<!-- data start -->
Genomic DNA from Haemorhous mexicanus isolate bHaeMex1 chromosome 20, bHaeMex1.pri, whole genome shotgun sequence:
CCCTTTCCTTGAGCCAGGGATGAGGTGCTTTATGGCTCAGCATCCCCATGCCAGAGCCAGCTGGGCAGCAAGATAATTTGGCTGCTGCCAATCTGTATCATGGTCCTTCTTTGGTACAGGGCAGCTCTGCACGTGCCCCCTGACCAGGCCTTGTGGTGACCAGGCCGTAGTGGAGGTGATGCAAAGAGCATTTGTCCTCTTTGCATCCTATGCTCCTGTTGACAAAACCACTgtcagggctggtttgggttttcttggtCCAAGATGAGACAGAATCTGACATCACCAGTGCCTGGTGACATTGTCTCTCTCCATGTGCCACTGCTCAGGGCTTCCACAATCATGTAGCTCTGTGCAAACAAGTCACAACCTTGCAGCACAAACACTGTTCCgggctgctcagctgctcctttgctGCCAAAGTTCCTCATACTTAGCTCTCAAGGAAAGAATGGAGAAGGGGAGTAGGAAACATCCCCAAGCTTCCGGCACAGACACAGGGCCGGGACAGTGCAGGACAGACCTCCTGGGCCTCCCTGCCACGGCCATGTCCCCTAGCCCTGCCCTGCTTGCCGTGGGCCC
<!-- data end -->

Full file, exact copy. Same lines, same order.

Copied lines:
Genomic DNA from Haemorhous mexicanus isolate bHaeMex1 chromosome 20, bHaeMex1.pri, whole genome shotgun sequence:
CCCTTTCCTTGAGCCAGGGATGAGGTGCTTTATGGCTCAGCATCCCCATGCCAGAGCCAGCTGGGCAGCAAGATAATTTGGCTGCTGCCAATCTGTATCATGGTCCTTCTTTGGTACAGGGCAGCTCTGCACGTGCCCCCTGACCAGGCCTTGTGGTGACCAGGCCGTAGTGGAGGTGATGCAAAGAGCATTTGTCCTCTTTGCATCCTATGCTCCTGTTGACAAAACCACTgtcagggctggtttgggttttcttggtCCAAGATGAGACAGAATCTGACATCACCAGTGCCTGGTGACATTGTCTCTCTCCATGTGCCACTGCTCAGGGCTTCCACAATCATGTAGCTCTGTGCAAACAAGTCACAACCTTGCAGCACAAACACTGTTCCgggctgctcagctgctcctttgctGCCAAAGTTCCTCATACTTAGCTCTCAAGGAAAGAATGGAGAAGGGGAGTAGGAAACATCCCCAAGCTTCCGGCACAGACACAGGGCCGGGACAGTGCAGGACAGACCTCCTGGGCCTCCCTGCCACGGCCATGTCCCCTAGCCCTGCCCTGCTTGCCGTGGGCCC